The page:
Can more sleep make you faster? How about cross-training?

#ForReals If there’s one thing I want more of (next to money, let’s be real here…) it’s sleep!  And cross-training can definitely help with running burn-out.


Antonio, a Cigna Health Coach, shares tips with us to help you catch your zzz’s.


How Catching Zzzs Gets You Speed

Can more sleep make you faster? When you consider that the central nervous system is a main component of speed, sleep maybe the most overlooked aspect of speed training.

During your training you’ll begin to notice improvements. You’re running longer (duration), further (distance) and faster. This means your body is adapting to your training program. But did you know that some of this adapting takes place while you sleep? While you’re asleep, your body uses information from past runs to develop motor learning behavior. How long and fast were your strides?  How was your breathing and other factors, like temperature, during your better workouts?

Over time, your central nervous system learns what muscles will produce the most efficient movement. This will ultimately lead to you mastering these movements.

Think of when you first started to ride a bike. You may have had difficulty just balancing on two wheels and fell quite a few times. After countless hours of trying, you went home and later, you went to sleep.

While you were asleep, your mind replayed your actions. It downloaded everything that worked and didn’t work while you tried to ride the bike. After a good night’s rest (about 7-8 hours for an adult) you set out to ride the bike again. This time, you were ahead of the game. Your body recognized all the pitfalls from yesterday and adapted. You were able to balance without falling and moved on to the next phase of bike riding. Then you had another good night’s sleep and repeated the cycle of motor learning.

Catching your Zzzs can be important to becoming faster.


Briane Agostinelli, A Cigna Health Advocate, shares tips (and her personal experience) of the benefits of cross-training.


Is There More to Running Than Just Running?

As a runner, have you ever consider that there may be a better type of exercise?  What if I told you that by running less, you have the potential to run faster and reduce your risk for injury?

The answer is cross-training. It’s a phrase that gets used a lot, but what does it mean?

Cross-training mixes several forms of exercise, including aerobics, and strength and flexibility training.  Exercises are done at different levels of intensity to maintain a high level of fitness. By varying the stress placed on specific muscles, you can enhance performance and reduce your risk for injuries.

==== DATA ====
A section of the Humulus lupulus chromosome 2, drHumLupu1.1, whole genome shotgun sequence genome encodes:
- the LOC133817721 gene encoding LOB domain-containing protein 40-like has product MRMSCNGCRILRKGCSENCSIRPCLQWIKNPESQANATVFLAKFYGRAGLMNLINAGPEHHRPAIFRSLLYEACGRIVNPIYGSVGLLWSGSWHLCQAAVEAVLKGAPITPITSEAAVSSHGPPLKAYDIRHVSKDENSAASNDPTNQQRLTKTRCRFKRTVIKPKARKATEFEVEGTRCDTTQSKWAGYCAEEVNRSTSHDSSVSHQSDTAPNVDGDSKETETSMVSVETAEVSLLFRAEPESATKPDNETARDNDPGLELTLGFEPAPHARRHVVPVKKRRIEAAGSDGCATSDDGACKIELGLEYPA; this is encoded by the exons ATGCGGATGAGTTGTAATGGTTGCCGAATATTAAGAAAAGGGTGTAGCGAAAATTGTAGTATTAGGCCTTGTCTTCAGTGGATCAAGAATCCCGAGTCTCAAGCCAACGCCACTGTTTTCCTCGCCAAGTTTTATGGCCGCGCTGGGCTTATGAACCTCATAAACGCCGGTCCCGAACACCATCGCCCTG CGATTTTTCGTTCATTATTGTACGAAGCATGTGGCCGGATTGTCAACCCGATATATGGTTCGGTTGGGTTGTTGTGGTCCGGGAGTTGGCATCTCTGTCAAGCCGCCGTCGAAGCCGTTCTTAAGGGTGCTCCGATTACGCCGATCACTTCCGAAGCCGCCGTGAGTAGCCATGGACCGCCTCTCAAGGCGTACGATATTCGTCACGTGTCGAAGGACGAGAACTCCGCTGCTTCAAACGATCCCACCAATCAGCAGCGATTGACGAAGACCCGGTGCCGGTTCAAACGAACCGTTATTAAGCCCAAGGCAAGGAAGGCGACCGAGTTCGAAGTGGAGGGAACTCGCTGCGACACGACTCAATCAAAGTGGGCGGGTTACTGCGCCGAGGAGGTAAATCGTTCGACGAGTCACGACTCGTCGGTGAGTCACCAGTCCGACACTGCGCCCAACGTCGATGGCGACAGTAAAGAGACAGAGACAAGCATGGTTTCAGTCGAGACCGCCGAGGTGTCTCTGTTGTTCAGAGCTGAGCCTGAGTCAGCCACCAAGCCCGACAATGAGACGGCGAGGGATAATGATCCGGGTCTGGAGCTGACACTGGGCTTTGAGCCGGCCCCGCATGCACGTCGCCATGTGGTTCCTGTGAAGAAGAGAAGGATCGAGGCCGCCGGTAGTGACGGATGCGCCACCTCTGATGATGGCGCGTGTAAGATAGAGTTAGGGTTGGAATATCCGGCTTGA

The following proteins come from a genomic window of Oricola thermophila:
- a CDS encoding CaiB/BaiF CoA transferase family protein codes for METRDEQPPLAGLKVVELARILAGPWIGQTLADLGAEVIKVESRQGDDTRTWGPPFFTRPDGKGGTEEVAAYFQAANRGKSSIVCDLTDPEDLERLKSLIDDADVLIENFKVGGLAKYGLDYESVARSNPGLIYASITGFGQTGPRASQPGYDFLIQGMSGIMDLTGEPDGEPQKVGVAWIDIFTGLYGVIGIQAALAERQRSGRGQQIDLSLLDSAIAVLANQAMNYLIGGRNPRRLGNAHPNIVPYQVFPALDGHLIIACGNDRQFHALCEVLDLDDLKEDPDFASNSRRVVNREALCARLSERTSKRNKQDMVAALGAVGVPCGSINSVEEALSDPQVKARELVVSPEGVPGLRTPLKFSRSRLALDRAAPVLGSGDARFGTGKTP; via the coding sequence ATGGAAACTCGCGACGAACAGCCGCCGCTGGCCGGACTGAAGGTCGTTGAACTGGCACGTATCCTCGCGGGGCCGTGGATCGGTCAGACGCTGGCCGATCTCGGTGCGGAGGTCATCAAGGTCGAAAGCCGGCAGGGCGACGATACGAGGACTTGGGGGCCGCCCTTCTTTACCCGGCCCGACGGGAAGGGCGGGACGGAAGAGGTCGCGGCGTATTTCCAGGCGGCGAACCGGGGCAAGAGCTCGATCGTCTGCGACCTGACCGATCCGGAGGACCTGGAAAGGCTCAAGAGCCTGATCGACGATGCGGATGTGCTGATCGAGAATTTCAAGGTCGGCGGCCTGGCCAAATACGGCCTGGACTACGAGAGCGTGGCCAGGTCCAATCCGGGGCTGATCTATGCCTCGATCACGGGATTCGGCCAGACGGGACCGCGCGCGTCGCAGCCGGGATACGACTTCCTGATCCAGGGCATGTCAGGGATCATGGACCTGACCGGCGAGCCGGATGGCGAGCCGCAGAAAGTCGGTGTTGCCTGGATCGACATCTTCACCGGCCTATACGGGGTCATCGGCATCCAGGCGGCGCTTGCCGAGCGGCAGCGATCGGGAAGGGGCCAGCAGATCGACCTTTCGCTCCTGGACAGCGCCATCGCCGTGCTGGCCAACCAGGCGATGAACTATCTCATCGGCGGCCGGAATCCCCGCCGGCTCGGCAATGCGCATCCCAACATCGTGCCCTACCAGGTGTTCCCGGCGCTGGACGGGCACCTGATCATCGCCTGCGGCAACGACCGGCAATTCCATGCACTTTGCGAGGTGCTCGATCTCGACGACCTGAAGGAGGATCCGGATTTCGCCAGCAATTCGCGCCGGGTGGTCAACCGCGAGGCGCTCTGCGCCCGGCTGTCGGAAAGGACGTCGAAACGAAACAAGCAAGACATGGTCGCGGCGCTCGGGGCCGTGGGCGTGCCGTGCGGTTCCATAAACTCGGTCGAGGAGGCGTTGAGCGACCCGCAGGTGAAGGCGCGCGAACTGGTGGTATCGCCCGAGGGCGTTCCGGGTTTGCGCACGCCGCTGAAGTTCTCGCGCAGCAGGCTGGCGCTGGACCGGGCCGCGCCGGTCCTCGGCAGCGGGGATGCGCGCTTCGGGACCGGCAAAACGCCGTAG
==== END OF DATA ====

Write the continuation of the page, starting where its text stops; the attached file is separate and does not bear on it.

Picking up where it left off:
Six benefits of cross-training

  • Improved skills, agility, speed and balance
  • Increased strength and flexibility
  • Greater aerobic fitness by including nonimpact aerobic exercise in your routine to develop other muscles without increasing your risk for injury
  • Injury prevention
  • Runner’s injuries are frequently caused by instability or inadequate strength. With strength training and stretching, these injuries  may be greatly reduced.
  • Variety and flexibility to your routine
  • Reducing boredom, burnout, and if there is a change in plans you and your workout can adjust

Types of exercises to include

  • Aerobic: Running, swimming, biking, rowing, jump rope, hiking, stair climbing
  • Strength training: Calisthenics (push-ups, crunches and pull-ups), free weights, machines
  • Flexibility: Stretching, yoga, using a foam roller
  • Skill conditioning: Sprinting, agility, plyometric and balance drills

My personal experience

For my first marathon, I ran five days a week. I did minimal strength training and other forms of aerobic training. Then I signed up for my next marathon with a new mind-set to run less and cross-train more. By incorporating cross-training, I was able to avoid injury and improve my marathon time by 47 minutes – from 4:24 to 3:37.


Cigna Health Coaches

  • Antonio Williams, M.S., NASM, P.E.S, Health Engagement Consultant
  • Brittany Onufrak, MS, CWP, Cigna Health Educator, Consumer Health Engagement



This is intended to be general health information and not medical advice or services. You should consult your doctor for medical advice or services, including seeking advice before undertaking a new diet or exercise program.

Thanks for following along –

Perfectly Goofy Gail

Cigna_logo4How does running fit into your overall heath strategy?  Do you get enough sleep and/or cross-training?

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Perfectly Goofy Gail, Delightful Dopey Kimberly, PhotoBomb Becca & California Kiley

COUNTDOWN TO NEXT runDisney RACE WEEKEND: Walt Disney World Marathon Weekend








Meet Perfectly Goofy Gail
Perfectly Goofy Gail's 100th runDisney medal!

Perfectly Goofy Gail's 100th runDisney medal!

Perfectly Goofy Gail began getting active in 2005 with the goal of getting out of the house and loosing some weight... more

Meet Delightfully Dopey Kimberly
Thank you @runDisney for 7 years, 74 races, 102 medals and 708.2 magical miles!

Thank you @runDisney for 7 years, 74 races, 102 medals and 708.2 magical miles!

Delightfully Dopey Kimberly began running in 2008 with the single goal of crossing “running a marathon” off her bucket list... more

Meet PhotoBomb Becca
We don't call her PhotoBomb Becca for nothing...

We don't call her PhotoBomb Becca for nothing...

PhotoBomb Becca...more

Meet California Kiley
Disneyland Diamond Anniversary Minnie

Disneyland Diamond Anniversary Minnie

California Kiley as you can probably guess hails from sunny Southern California... more